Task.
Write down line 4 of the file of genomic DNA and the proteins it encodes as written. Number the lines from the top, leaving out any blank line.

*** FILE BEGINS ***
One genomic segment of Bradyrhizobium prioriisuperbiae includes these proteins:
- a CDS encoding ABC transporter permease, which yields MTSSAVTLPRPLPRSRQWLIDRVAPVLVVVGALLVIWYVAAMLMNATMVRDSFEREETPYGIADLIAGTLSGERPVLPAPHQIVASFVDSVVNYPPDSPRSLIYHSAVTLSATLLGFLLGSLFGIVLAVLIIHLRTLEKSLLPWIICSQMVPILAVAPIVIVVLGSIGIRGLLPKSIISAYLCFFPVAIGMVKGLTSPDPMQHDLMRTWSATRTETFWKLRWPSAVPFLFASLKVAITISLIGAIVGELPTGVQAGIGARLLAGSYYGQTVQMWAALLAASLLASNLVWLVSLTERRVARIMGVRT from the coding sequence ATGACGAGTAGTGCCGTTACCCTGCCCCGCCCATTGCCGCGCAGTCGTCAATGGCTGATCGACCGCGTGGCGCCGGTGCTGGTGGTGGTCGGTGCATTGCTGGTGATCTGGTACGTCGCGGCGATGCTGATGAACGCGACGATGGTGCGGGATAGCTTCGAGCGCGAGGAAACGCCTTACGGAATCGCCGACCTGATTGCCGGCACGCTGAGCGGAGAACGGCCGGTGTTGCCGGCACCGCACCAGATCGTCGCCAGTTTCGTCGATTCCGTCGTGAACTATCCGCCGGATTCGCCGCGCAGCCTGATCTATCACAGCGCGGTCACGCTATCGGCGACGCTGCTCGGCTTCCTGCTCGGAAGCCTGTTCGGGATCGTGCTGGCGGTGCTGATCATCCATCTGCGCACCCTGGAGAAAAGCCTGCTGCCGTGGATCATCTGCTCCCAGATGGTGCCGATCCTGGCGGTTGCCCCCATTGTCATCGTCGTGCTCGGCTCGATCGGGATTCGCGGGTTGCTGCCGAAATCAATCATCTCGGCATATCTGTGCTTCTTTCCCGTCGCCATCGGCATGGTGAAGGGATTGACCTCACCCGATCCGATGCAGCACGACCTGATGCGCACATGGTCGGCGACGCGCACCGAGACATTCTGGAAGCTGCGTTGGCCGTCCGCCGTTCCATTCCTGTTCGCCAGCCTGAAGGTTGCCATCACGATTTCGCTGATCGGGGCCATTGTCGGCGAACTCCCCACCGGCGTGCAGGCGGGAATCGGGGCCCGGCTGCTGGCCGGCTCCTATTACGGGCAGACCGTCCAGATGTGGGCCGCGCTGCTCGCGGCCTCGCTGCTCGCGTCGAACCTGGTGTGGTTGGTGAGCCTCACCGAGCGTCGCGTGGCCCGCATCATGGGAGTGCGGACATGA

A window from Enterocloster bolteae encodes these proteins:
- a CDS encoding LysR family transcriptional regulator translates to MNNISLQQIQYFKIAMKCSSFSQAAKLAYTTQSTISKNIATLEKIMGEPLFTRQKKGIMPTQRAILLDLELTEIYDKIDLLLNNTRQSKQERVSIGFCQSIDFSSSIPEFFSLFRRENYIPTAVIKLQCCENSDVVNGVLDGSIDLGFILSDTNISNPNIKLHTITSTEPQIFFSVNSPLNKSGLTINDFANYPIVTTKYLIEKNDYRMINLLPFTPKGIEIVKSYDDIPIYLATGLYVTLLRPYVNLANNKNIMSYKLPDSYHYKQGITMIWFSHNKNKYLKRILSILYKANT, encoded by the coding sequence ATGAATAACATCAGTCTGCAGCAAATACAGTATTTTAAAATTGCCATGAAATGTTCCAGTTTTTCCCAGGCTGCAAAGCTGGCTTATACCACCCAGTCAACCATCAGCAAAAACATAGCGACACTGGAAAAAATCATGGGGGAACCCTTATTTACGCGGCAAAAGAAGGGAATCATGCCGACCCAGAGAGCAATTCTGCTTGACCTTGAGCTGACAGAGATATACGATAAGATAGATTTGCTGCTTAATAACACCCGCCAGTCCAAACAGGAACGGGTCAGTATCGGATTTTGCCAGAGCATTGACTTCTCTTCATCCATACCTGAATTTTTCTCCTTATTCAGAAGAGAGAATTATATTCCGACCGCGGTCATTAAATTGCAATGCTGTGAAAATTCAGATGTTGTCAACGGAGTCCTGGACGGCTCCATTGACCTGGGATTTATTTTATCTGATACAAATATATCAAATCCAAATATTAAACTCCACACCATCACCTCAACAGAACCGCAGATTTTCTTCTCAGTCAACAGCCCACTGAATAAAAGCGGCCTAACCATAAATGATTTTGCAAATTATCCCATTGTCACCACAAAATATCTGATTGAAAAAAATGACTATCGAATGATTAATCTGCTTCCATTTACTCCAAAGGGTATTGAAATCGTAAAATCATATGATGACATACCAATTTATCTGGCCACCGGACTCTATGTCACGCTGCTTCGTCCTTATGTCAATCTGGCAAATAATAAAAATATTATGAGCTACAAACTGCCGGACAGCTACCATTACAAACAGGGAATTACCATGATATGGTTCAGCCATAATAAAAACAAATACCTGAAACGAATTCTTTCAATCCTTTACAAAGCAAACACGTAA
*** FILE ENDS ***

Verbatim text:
- a CDS encoding LysR family transcriptional regulator translates to MNNISLQQIQYFKIAMKCSSFSQAAKLAYTTQSTISKNIATLEKIMGEPLFTRQKKGIMPTQRAILLDLELTEIYDKIDLLLNNTRQSKQERVSIGFCQSIDFSSSIPEFFSLFRRENYIPTAVIKLQCCENSDVVNGVLDGSIDLGFILSDTNISNPNIKLHTITSTEPQIFFSVNSPLNKSGLTINDFANYPIVTTKYLIEKNDYRMINLLPFTPKGIEIVKSYDDIPIYLATGLYVTLLRPYVNLANNKNIMSYKLPDSYHYKQGITMIWFSHNKNKYLKRILSILYKANT, encoded by the coding sequence ATGAATAACATCAGTCTGCAGCAAATACAGTATTTTAAAATTGCCATGAAATGTTCCAGTTTTTCCCAGGCTGCAAAGCTGGCTTATACCACCCAGTCAACCATCAGCAAAAACATAGCGACACTGGAAAAAATCATGGGGGAACCCTTATTTACGCGGCAAAAGAAGGGAATCATGCCGACCCAGAGAGCAATTCTGCTTGACCTTGAGCTGACAGAGATATACGATAAGATAGATTTGCTGCTTAATAACACCCGCCAGTCCAAACAGGAACGGGTCAGTATCGGATTTTGCCAGAGCATTGACTTCTCTTCATCCATACCTGAATTTTTCTCCTTATTCAGAAGAGAGAATTATATTCCGACCGCGGTCATTAAATTGCAATGCTGTGAAAATTCAGATGTTGTCAACGGAGTCCTGGACGGCTCCATTGACCTGGGATTTATTTTATCTGATACAAATATATCAAATCCAAATATTAAACTCCACACCATCACCTCAACAGAACCGCAGATTTTCTTCTCAGTCAACAGCCCACTGAATAAAAGCGGCCTAACCATAAATGATTTTGCAAATTATCCCATTGTCACCACAAAATATCTGATTGAAAAAAATGACTATCGAATGATTAATCTGCTTCCATTTACTCCAAAGGGTATTGAAATCGTAAAATCATATGATGACATACCAATTTATCTGGCCACCGGACTCTATGTCACGCTGCTTCGTCCTTATGTCAATCTGGCAAATAATAAAAATATTATGAGCTACAAACTGCCGGACAGCTACCATTACAAACAGGGAATTACCATGATATGGTTCAGCCATAATAAAAACAAATACCTGAAACGAATTCTTTCAATCCTTTACAAAGCAAACACGTAA